Plans are also short on numbers, nearly across the board. Only a baker’s dozen included any numerical breakdown of how they plan to spend the influx of money; those account for 8.6% of the plans EdNews reviewed.
Some districts failed to show they will target services toward students most affected by the pandemic, including English language learners, low-income students and students of color.
Others don’t say much at all. The Dietrich district’s plan doesn’t make any commitments, simply saying the principal will bring proposals to the board. The Challis School District’s plan says officials are in the “beginning stages” of forming a plan, and will hear public input on its plan in March 2022, despite an unenforced deadline coming and going two months ago.
A long way to go
Districts still have until September 2024 to spend their ESSER III money, or September 2025 if the state receives a waiver. At the pace money is being spent, districts will need the time.
While the first round of federal funding has mostly been tapped, only 31% of the second round and 1% of the third round have been drawn down by districts and charters, as of Dec. 6. The grand total: 16% has been “drawn down,” or retroactively reimbursed to districts.
Current and past school officials offer a web of explanations, but the most frequently cited reason behind the slow start — of those offered in the spending plans, at least — just went by the wayside.
Many have pointed to the state’s funding of schools based on average daily attendance, rather than based on total enrollment. When spending plans were submitted, the state planned to default to funding based on average daily attendance — which is more sensitive to pandemic-related absences than enrollment-based funding — after a one-year switch to enrollment-based funding.
But earlier this month, the State Board of Education temporarily switched Idaho back to enrollment-based funding for a second year in a row in an effort to assuage concerns, as EdNews reported.
“I’m hoping after this next week, folks will feel a little more secure,” State Board Chief Planning and Policy Officer Tracie Bent told EdNews the Monday before the decision.
Still, the few districts that did put numbers to their pledges are budgeting to spend federal money relatively evenly across this school year and next. And hesitant districts have pointed to other perceived causes for concern, like the Legislature’s decision to freeze the rainy-day fund for public schools, which in recent years has been used to balance the public schools budget after chronic under forecasts of education costs in State Department budget requests.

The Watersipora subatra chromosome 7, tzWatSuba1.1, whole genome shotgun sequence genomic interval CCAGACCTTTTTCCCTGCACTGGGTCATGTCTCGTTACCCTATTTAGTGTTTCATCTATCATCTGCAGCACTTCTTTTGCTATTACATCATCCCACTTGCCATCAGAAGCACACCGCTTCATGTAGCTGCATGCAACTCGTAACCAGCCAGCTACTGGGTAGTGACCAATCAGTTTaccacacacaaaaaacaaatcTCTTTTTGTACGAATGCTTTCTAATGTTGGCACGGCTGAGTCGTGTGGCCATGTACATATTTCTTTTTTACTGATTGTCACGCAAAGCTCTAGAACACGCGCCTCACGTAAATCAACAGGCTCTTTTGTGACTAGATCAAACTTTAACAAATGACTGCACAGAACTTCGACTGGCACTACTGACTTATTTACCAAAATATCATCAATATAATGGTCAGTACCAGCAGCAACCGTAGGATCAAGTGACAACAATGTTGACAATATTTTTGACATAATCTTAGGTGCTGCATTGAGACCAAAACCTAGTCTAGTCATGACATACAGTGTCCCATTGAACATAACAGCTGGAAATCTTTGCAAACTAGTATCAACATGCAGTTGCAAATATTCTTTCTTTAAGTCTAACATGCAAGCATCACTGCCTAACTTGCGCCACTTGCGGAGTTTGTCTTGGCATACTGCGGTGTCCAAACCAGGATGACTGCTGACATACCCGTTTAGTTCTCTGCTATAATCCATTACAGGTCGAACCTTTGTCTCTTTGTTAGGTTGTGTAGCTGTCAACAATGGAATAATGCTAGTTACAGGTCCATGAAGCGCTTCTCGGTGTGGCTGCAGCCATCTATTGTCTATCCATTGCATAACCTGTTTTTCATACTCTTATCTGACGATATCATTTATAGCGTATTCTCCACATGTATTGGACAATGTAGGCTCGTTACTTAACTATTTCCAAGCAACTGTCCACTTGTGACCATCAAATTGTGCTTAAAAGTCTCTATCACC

Other hesitancies were less specific, like those of the Cambridge School District. It answered nearly every question asked of it on the template for ESSER III plans the same way: “We don’t know what will come in the next year or two relating to COVID-19, so we are currently holding the funds until further notice.”
Whatever the justification, the Cambridge district isn’t alone. The State Department hasn’t reported any ESSER III spending for some 110 districts and charters. That’s drawn frustration from members of the Legislature’s powerful House-Senate budget committee — particularly Republican Idaho Falls Rep. Wendy Horman.
“Why is the money not getting out the door?” Horman questioned, as she has publicly, in an interview this month. “It’s been a problem since ESSER I.”
School officials’ complicated and sometimes competing answers to that question aside, Bent said too slow of a start to spending could prove problematic.
“We’ve encouraged (schools) to move forward (spending the money). Because if they wait too long, they’re going to be less effective,” said Bent. “You don’t want to put things off because if they don’t start till next year, then they’ve missed this whole opportunity.”
This story is the first installment in Following Federal Money, an Idaho Education News deep dive into schools’ spending of coronavirus relief funds. This effort is supported by a fellowship from the Education Writers Association.